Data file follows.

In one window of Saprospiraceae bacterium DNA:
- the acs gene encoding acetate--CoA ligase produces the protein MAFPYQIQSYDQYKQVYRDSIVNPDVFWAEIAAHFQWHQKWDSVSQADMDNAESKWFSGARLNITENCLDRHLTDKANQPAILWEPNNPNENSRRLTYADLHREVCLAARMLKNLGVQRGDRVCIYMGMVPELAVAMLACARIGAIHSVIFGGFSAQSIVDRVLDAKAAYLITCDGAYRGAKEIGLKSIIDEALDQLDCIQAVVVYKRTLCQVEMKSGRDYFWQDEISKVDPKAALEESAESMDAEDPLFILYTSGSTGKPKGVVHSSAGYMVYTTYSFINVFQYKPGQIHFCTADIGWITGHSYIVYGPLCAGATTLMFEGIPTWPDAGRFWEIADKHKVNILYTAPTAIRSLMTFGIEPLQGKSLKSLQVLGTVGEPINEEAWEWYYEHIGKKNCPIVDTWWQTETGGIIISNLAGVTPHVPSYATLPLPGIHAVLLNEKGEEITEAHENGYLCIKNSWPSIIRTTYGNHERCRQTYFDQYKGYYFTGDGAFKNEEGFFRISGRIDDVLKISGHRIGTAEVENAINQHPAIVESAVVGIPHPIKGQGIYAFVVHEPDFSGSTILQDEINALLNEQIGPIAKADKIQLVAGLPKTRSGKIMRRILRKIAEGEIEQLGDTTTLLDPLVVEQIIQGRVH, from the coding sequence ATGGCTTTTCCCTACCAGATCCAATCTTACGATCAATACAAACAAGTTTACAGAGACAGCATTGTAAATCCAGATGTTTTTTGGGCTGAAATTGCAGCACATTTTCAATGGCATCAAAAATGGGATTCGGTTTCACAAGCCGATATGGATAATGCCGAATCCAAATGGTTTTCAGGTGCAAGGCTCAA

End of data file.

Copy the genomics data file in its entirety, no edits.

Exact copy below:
In one window of Saprospiraceae bacterium DNA:
- the acs gene encoding acetate--CoA ligase produces the protein MAFPYQIQSYDQYKQVYRDSIVNPDVFWAEIAAHFQWHQKWDSVSQADMDNAESKWFSGARLNITENCLDRHLTDKANQPAILWEPNNPNENSRRLTYADLHREVCLAARMLKNLGVQRGDRVCIYMGMVPELAVAMLACARIGAIHSVIFGGFSAQSIVDRVLDAKAAYLITCDGAYRGAKEIGLKSIIDEALDQLDCIQAVVVYKRTLCQVEMKSGRDYFWQDEISKVDPKAALEESAESMDAEDPLFILYTSGSTGKPKGVVHSSAGYMVYTTYSFINVFQYKPGQIHFCTADIGWITGHSYIVYGPLCAGATTLMFEGIPTWPDAGRFWEIADKHKVNILYTAPTAIRSLMTFGIEPLQGKSLKSLQVLGTVGEPINEEAWEWYYEHIGKKNCPIVDTWWQTETGGIIISNLAGVTPHVPSYATLPLPGIHAVLLNEKGEEITEAHENGYLCIKNSWPSIIRTTYGNHERCRQTYFDQYKGYYFTGDGAFKNEEGFFRISGRIDDVLKISGHRIGTAEVENAINQHPAIVESAVVGIPHPIKGQGIYAFVVHEPDFSGSTILQDEINALLNEQIGPIAKADKIQLVAGLPKTRSGKIMRRILRKIAEGEIEQLGDTTTLLDPLVVEQIIQGRVH, from the coding sequence ATGGCTTTTCCCTACCAGATCCAATCTTACGATCAATACAAACAAGTTTACAGAGACAGCATTGTAAATCCAGATGTTTTTTGGGCTGAAATTGCAGCACATTTTCAATGGCATCAAAAATGGGATTCGGTTTCACAAGCCGATATGGATAATGCCGAATCCAAATGGTTTTCAGGTGCAAGGCTCAA